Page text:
Koyaanisqatsi is a Hopi word which means "life in turmoil, life out of balance." The 1982 film by Godfrey Reggio, with music by Philip Glass, explores the urban landscape through time-lapse photography and slow motion filming. The music of Philip Glass adds a haunting and unsettling tone when paired with the powerful imagery. This was the most successful out of the Qatsi trilogy by Reggio, which was followed by Powaqqatsi and Naqoyqatsi.
This segment of the film explores the decay of housing projects in the United States, focusing on that of Pruit Igoe in St. Louis Missouri. Pruit Igoe was designed as a modernist ideal to the housing crisis. It consisted of 33 11-story apartment buildings on a 57 acre site. Completed in 1955, Pruit Igoe never reached above 60% occupancy, and by the end of the 1960's was completely abandoned and left to decay and attracted vandalism and violence. In April, 1972, demolition of the housing projects had begun.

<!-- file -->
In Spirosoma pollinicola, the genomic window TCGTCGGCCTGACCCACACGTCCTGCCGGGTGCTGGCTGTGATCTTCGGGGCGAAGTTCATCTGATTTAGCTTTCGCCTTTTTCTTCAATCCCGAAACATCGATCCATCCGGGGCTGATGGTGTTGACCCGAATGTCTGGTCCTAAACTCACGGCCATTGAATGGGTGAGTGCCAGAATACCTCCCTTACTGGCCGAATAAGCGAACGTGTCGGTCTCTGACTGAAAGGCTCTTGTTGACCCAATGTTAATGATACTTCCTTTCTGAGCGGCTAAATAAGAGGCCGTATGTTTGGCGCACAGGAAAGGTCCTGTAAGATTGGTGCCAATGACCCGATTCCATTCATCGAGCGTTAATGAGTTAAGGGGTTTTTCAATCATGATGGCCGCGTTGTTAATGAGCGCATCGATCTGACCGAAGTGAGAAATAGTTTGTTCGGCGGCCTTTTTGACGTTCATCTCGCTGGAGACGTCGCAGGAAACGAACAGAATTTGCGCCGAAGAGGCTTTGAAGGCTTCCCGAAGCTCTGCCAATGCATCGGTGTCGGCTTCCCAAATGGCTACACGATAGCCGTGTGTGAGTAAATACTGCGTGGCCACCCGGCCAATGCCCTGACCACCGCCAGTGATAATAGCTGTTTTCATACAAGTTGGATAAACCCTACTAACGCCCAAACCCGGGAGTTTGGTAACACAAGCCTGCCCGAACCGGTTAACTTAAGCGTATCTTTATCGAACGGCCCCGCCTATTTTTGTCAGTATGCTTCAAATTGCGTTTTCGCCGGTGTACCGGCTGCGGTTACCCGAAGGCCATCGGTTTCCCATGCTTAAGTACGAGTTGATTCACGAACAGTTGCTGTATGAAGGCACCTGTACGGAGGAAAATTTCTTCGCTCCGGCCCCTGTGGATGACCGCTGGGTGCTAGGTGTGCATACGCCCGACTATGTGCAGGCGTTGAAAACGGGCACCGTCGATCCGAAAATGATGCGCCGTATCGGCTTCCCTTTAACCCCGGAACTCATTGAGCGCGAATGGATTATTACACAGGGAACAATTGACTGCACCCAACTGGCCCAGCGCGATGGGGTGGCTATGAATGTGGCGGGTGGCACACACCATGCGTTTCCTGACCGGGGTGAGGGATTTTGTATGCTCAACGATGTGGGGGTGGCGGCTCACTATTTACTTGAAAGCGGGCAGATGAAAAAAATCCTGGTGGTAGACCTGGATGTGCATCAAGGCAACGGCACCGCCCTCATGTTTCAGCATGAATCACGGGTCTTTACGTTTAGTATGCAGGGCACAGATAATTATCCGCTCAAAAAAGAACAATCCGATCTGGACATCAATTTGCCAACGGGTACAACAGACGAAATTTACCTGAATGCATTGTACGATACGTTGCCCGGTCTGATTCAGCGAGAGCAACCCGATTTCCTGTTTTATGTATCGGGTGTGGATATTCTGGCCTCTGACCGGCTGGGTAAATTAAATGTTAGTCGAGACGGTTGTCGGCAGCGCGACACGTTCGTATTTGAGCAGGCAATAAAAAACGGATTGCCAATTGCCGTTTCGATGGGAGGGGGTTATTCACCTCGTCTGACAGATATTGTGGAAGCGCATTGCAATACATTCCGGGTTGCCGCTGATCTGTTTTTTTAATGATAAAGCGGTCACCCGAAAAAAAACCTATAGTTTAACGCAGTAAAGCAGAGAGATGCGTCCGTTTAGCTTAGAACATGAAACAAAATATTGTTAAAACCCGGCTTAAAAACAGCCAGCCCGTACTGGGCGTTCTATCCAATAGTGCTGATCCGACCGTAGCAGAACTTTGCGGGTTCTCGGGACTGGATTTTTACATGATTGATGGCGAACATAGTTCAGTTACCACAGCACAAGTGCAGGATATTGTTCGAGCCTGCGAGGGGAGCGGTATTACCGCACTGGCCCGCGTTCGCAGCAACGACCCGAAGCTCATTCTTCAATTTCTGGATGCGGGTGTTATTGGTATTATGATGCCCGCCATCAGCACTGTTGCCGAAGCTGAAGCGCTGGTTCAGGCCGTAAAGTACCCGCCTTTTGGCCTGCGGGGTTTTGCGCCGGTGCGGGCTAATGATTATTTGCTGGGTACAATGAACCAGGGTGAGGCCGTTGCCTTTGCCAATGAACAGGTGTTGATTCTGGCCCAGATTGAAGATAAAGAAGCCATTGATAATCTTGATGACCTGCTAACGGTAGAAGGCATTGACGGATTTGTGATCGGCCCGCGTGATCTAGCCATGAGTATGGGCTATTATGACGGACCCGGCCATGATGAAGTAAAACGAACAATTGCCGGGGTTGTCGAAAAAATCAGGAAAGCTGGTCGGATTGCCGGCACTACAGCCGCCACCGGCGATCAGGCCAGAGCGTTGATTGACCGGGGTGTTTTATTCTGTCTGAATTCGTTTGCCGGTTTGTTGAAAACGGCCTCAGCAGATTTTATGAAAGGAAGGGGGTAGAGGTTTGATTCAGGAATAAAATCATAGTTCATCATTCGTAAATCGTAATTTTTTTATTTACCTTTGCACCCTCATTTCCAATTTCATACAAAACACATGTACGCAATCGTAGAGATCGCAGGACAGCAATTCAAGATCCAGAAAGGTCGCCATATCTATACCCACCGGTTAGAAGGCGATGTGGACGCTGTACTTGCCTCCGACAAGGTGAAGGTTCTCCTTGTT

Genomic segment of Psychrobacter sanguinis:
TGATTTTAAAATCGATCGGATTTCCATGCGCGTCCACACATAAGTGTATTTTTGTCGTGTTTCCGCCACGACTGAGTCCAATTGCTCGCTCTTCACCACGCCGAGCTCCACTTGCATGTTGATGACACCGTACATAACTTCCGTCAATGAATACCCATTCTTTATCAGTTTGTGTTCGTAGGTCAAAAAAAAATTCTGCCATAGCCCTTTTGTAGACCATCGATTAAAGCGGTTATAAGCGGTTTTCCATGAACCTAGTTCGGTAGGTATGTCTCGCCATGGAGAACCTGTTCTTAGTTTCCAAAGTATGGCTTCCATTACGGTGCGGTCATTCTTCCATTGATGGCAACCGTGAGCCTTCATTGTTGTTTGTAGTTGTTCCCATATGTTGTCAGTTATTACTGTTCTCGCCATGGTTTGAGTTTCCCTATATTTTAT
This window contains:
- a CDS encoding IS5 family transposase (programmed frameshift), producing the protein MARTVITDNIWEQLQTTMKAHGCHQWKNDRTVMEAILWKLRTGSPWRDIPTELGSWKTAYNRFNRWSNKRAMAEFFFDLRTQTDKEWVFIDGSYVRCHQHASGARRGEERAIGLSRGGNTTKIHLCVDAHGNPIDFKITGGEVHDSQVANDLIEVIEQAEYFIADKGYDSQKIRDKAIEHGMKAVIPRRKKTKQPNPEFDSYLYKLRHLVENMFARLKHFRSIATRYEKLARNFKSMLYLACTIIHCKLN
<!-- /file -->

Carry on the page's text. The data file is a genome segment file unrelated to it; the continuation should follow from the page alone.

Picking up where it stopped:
The Pruit Igoe housing complex is reminiscent of the 1925 Plan Voisin by Le Corbusier for Paris. This was his master plan for a housing complex would replace an entire district of Paris on the Right Bank of the Seine. This plan, which was never seen to fruition, was frowned upon for potentially separating poor communities into high rise buildings and leaving them detached from critical social ties.
Plan Voisin by Le Corbusier
This frightening look at the failure of the modernist ideal gives a warning to the architects, designers, builders, planners, and citizens of the twenty first century. We can no longer be complacent with our buildings or our people.
In addition to this excerpt, the entire film is an exelent and resonating view into urban life. And although it was made over a quarter century ago, the truths and consequences remain everlasting.
Pruit Igoe post completion
Pruit Igoe during demolition